Like cutting your expenses, take any savings, and put it in your emergency fund.
One note on moving, lenders are usually more risk averse during a recession. They will likely have stricter requirements, and the market is liable to not be as liquid.
Keep this in mind as you consider a move.
How Long Does an Economic Recession Last?
Each global recession is different. The recession of 2008 lasted for 18 months, and it took roughly four years for the Dow Jones Industrial Average to return to its pre-recession highs.
The NEBR reports the average recession lasts for 11 months. But each one varies.
Given the severity of the current pandemic and how quickly we shut things down will likely impact how long the current recession will last. However, any statement is speculation at best as no one can predict how long it will run.
Even during the worst periods of economic collapse, there were investing opportunities that had gains, and the stock market returned. That’s why having a long-term view of investing is so crucial during these times.
Each contraction is different, but there are several hallmarks true in most periods of economic collapse. Here’s what typically happens in a recession:
- Spending by companies and consumers slows
- Banks and creditors loan less money and require stricter lending standards
- Hiring slows
- Stocks decline
- Layoffs occur, often en masse
As we have seen over the past few months, the effects of a recession are quite scary. People see their livelihoods lost, investment gains diminished, and a general sense of uncertainty.
However, as the economy begins to recover, the above situations start to change. While difficult to believe during times of restriction, it is possible to survive a recession, but it does take planning.
Recession vs. Depression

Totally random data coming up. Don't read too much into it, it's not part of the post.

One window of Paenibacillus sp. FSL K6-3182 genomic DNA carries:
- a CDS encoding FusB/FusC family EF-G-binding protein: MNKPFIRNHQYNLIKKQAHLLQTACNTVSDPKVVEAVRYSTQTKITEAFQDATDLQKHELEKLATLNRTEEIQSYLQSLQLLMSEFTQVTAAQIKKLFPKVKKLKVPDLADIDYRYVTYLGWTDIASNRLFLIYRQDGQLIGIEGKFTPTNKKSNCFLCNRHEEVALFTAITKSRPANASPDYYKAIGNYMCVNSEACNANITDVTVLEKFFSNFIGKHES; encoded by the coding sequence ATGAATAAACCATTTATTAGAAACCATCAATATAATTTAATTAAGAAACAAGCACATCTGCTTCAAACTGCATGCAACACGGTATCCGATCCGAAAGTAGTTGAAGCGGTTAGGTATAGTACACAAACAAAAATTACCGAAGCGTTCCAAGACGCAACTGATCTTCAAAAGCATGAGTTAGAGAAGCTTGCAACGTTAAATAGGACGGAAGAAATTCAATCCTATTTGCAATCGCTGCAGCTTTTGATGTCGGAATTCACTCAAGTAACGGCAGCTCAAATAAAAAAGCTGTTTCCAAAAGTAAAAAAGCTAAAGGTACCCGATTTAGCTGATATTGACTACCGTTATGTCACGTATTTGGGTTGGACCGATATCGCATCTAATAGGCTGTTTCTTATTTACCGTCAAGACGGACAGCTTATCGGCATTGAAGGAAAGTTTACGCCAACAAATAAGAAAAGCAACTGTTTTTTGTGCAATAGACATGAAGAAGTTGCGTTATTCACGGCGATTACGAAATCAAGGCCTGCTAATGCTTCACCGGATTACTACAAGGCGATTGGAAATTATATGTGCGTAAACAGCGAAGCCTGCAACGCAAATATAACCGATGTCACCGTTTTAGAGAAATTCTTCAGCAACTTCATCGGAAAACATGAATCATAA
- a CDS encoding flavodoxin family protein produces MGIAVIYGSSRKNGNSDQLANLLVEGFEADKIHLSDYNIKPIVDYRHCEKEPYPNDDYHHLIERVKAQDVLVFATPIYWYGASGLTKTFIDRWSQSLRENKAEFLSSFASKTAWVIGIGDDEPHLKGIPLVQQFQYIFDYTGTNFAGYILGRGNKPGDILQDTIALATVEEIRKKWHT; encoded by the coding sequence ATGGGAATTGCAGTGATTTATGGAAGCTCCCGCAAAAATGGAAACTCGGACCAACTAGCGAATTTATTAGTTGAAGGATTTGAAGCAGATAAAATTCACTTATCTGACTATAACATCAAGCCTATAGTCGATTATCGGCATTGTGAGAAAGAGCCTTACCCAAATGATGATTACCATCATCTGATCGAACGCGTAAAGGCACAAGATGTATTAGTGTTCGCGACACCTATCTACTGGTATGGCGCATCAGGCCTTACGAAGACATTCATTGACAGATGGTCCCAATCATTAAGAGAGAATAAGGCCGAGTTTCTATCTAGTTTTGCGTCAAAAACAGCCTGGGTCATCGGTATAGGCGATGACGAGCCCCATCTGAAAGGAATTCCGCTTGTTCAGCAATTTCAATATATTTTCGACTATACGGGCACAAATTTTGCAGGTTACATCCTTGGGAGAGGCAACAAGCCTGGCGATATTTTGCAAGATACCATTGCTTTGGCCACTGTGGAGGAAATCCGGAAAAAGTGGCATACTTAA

As you ask yourself, “Is a recession coming?”, you may see talk wondering if we’re going to enter an economic depression.
When you look at a recession vs. depression, there are several differences, the most important being that an economic depression is a period of sustained and severe downturn in our GDP.
The only depression our country has experienced was the Great Depression which began in 1929. There is no way to know currently if our current situation will develop into a depression.
The best thing you can do is recession-proof your finances now. Anything true of a recession is true of an economic depression. Thus, be pro-active now to shore up your finances.
There are few things you can control in life. Experiencing a global economic collapse is at the top of that list.
No one can tell you when the recession began, or when it will end. If they do, they’re not a person to trust.
Our economy has experienced numerous recessions in our brief history. We made it through each one, and each one brought growth on the other side.
Now is the time to be vigilant with your finances. You want to streamline them and save as much as possible. We will return to a new normal, but things will improve.
It’s those with a long-term view of their finances that will effectively weather the storm.
How much are you able to save each month? What’s one area you’re struggling with and want to improve?
*Actual earnings may differ and depend on factors like number of deliveries completed, time of day, location, and expenses. Hourly pay is calculated using average Dasher payouts while on a delivery (from the time you accept an order until the time you drop it off) over a 90 day period and includes compensation from peak pay, tips, and other incentives.